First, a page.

Johns birthday was a few days ago. I fretted and fretted and then at the last minute I found some way discounted concert tickets on a daily deals website. I've been so worried about how to deal with birthdays during our poorer than poor period, but the birthdays are actually working themselves out.

Are you currently living with a single income?

Are you currently living with a single income?

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Photos and text; © 2013 Catherine Taylor. All Rights Reserved*

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Do you have any tips or advice for living on a single income?

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    • profile image


      5 years ago

      I love this article, I have a really cheap side and like to find ways to save money. If you ever run out of air freshener and don't won't to spend the money on more you can try adding some cinnamon to a bit of water and boiling it on the stove. Your house will smell amazing! It looks like you and your husband are doing a terrific job of holding things together until he recovers and I'm sure this article will help others think of ways to cut back during tough times.

    • LisaAuch1 profile image

      Lisa Auch 

      5 years ago from Scotland

      My hubby ws made redundant from a very good job last year, he tried to Squid but that didn't work out however what we have done now is joined forces, he helps and take care of most of the house hold stuff (day to day) hes become a mean cook! he builds me props and is quite creative so I write about it. We have made a great team however it can be tedious sometimes, so I send him out to do odd jobs for people, I created business cards online and printed off adverts for a handy man! he did get a surprise when all these people started phoning asking him to do jobs! But he loves it now, and even takes the small jobs like a little lady who just wanted a picture up that her family had sent to her a year ago and she was not strong enough to put up (as it kept falling down on her) - my husband refused to take payment, BUT we woke up the other day to a basket full of fresh vegetables and some plant all home grown in her garden! she has became a good neighbour and we help her out and she drops off some fruit /veg and plants - so sometimes its not about money I think we could return more to a world where we did jobs in exchange for produce etc. good luck and do let us know how your getting on and hope hubbys foot heels quick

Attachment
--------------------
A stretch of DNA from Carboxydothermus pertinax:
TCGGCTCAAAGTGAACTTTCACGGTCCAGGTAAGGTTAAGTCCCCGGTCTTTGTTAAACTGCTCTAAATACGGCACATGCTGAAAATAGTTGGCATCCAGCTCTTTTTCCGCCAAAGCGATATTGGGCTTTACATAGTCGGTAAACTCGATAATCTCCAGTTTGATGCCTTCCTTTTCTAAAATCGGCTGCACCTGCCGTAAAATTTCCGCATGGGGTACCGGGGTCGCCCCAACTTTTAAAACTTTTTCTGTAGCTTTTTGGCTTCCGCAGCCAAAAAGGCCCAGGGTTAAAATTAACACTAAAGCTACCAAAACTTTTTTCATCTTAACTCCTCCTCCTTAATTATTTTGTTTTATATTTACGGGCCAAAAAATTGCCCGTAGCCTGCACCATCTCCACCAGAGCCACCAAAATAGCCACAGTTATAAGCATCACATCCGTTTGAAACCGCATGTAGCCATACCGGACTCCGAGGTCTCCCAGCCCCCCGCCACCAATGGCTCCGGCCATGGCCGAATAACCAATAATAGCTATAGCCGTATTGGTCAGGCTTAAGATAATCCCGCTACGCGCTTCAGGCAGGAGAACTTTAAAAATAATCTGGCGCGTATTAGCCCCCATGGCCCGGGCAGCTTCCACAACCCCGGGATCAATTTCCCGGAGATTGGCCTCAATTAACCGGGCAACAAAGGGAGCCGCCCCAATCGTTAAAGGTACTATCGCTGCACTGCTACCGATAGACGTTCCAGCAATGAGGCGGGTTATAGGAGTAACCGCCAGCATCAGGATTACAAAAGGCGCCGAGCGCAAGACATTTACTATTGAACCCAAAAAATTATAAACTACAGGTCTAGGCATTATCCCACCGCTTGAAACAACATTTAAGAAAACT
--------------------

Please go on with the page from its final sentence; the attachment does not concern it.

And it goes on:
PS we are happier NOW than we have been in a long long time, its funny what you really find value in when you lose an income

    • Erin Mellor profile image

      Erin Mellor 

      5 years ago from Europe

      It's comforting to know that many of the money saving ideas are better for health and the environment. It's also interesting what's a red line for different people. You won't quit smoking, I won't quit drinking! Helping someone else out with their budget recently I was amazed that 2 people were spending 30% more on their groceries than we were for 4 people, and they told me they had to because they were now only dining out two nights a week. We had very different views on what counted as a necessity.

    • Othercatt profile imageAUTHOR


      5 years ago

      @marigoldina: Oh, I forgot about that! We've been buying lemons and strawberries and adding them to our water. It really helped with our switch from soda.

    • marigoldina profile image

      Heather B 

      5 years ago

      Great article, Catherine. We are in a similar situation, not because we've lost one of our two incomes, but because we have to financially support my mother-in-law. I've found that drinking lemon water instead of soda and juice can make a huge difference to how much you spend. I also make sure to buy only that which is necessary for the week so I don't end up wasting food.

    • Othercatt profile imageAUTHOR


      5 years ago

      @Andrea RM: I'm actually glad we're going through this. We're just now getting used to frugal living and it's not as bad as I thought. When my husband goes back to work, I plan to keep living frugally so that we can start saving money again.

    • Andrea RM profile image

      Andrea RM 

      5 years ago

      You have really great advice, I'm surprised you don't have more comments. I remember when I was laid off years ago and had only my savings to rely on. i had a really hard time learning to budget, but cutting corners ended up being second nature to me.